3 Men, 3 Lives, 3 Wishes for a Better Economic Future in Appalachia


Can Trump bring coal jobs back to Appalachia? We’re a year-and-a-half into his presidency, and some people, like coal operator Barry Estep, are hopeful.

“Maybe this is a light at the end of the tunnel we’ve all been hoping for, to get things turned around and changed some.”

But others are not so sure that coal has a long-term future. 

“It is a dying industry, and you can’t keep propping it up and hope for it to last forever, cause it won’t,” said 23-year-old Brad Pennington, who at the time of this interview was working at a hotel in Grundy, Virginia. 


Credit Carol Guzy/ NPR
Coal miner Kyle Johnson in his apartment in Honaker, Va. He says the Confederate flag next to him is not about slavery but about history and the fact that Virginia fought in the Civil War.

Both Pennington and Estep are featured in the latest episode of Inside Appalachia. NPR reporter and host Kelly McEvers and her colleague Chris Benderev spent more than a year exploring coal counties across Appalachia — trying to understand our people and our history with coal. 

Their five-part series recently aired on a podcast called Embedded. On Inside Appalachia this week we’ll hear excerpts, as well as an interview with McEvers.

Will Trump’s Promises Come True?

On May 5, 2016, Donald Trump led a campaign rally in Charleston, W.Va.″>He put on a hard hat and pretended he was shoveling coal. The crowd loved it.

And he made a promise — a variation on one he had been making throughout the campaign — to coal miners.

“Get ready,” he told them. “Because you’re going to be working your asses off!”

With that, he set himself apart from his opponent, Hillary Clinton.

In a moment that is now considered to be one of the biggest mistakes of her campaign, just two months before, Clinton had infamously told a town hall in Ohio: “We’re going to put a lot of coal miners and coal companies out of business.”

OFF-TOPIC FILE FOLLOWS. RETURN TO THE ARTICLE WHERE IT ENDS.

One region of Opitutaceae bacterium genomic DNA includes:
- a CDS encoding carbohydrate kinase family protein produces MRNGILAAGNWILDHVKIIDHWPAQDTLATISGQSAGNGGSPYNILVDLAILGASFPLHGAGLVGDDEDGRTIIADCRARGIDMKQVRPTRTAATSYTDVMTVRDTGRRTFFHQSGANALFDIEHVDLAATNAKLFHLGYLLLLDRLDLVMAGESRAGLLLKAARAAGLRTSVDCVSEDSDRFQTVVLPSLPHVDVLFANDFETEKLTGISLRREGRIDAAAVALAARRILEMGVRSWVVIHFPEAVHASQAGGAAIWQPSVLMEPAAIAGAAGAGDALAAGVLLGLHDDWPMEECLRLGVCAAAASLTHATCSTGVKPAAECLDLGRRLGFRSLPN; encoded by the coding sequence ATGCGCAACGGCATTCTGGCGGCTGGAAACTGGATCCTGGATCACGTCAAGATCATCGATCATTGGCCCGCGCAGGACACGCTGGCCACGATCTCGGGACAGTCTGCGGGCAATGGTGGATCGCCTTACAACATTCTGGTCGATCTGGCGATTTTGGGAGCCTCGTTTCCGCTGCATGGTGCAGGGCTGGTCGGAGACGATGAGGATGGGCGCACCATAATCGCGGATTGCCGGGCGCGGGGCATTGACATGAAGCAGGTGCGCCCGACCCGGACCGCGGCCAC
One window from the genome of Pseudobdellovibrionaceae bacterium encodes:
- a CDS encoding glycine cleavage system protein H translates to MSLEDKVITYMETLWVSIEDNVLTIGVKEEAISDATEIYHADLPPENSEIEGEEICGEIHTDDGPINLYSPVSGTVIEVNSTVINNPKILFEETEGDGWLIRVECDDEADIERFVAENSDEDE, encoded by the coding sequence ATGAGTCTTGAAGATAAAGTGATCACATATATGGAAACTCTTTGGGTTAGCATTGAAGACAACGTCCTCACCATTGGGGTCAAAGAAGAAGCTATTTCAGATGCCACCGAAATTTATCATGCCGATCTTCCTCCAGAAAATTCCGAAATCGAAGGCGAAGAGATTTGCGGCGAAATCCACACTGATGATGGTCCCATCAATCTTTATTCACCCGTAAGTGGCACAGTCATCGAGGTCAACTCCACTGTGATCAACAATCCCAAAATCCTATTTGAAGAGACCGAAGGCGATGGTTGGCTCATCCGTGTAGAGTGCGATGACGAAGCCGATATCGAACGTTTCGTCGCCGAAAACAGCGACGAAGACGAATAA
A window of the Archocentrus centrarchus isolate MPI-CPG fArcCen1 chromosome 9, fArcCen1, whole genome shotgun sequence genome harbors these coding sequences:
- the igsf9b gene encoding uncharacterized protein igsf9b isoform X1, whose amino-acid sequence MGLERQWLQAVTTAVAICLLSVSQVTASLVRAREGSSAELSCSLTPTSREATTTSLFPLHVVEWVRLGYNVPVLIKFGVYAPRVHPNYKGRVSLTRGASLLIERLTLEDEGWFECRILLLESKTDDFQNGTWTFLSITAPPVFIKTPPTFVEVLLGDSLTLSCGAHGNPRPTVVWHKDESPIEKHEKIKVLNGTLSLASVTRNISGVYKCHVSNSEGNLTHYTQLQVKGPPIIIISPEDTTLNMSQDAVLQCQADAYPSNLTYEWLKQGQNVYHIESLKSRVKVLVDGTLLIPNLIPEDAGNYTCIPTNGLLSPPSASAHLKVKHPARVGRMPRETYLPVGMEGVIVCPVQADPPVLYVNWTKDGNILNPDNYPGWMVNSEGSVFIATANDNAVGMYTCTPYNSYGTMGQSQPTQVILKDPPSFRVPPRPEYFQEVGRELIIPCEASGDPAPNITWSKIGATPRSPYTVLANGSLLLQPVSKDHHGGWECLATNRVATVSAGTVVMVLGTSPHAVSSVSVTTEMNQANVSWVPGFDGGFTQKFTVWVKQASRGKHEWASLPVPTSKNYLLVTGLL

Credit Carol Guzy/ NPR
Kyle Johnson, 22, after an overnight shift at a coal mine in Buchanan County, Va.

That quote was part of a larger plan to reinvest $30 billion in the region. But the only thing most folks heard was “out of business.”

In the end, the coal counties of central Appalachia voted overwhelmingly for Trump. (Though they didn’t decide the election for Trump. White people without a college education, namely in Michigan, Wisconsin and Pennsylvania, did that.)

“It’s Not an Easy Life Here”

Kyle Johnson was driving around southwestern Virginia in his white Dodge Ram in February 2017 when he heard a radio ad for jobs in a coal mine.

“I just turned the radio up,” Johnson says. “I was like, ‘Yeah!'”

Johnson couldn’t remember the last time he had heard coal companies advertising on the radio. He had wanted to be a coal miner since high school.

He even dropped out of college in 2015 to try to get a coal mining job. His family and friends wanted him to get a degree, but school just didn’t hold his attention.

Plus, coal jobs often pay more than what his friends with college degrees are making, and he just didn’t see the point of school.

So by 2017, that radio ad felt like vindication.

“I don’t think anyone here in the coalfields thought [Trump’s] going to bring back every job,” says Johnson. “But… I think everybody thought maybe he’s going to bring back my job.”

Since Trump was elected, there has been a bump in coal jobs in Virginia and a handful of other states.

That’s in part because of the coal companies’ new confidence in Trump, but also because demand for metallurgical coal — the kind used to make steel — went up, mainly in China. 


Credit Carol Guzy/ NPR
Two miners, Sargent and Stalker, drive into “the hole,” which leads them more than a mile into a mountain in southwest Virginia

(Energy analysts say thermal coal plants, the ones that produce electricity, are continuing to close around the country.)

For Johnson, it doesn’t really matter why there are jobs.

After hearing that radio ad, he spent months driving around and handing out résumés.

In December 2017, he got a job at a mine. He started as a “red hat,” or a rookie in training.

Now he works long hours on the overnight shift. He calls his mom every time he makes it safely out of the mine.

“It’s not an easy life here,” he says. “But I think it’s about the best life you can have.”

To hear more of Kyle’s story, and to hear more from this series, listen to this episode of Inside Appalachia. Or listen to these five episodes from NPR’s podcast Embedded, set in central Appalachia.

Inside Appalachia is produced by Roxy Todd. This episode was guest hosted by Liz McCormick. Our executive producer is Jesse Wright. Our audio mixer is Patrick Stephens. Molly Born is our web editor. You can find us online on Twitter @InAppalachia.

You can also send us an email to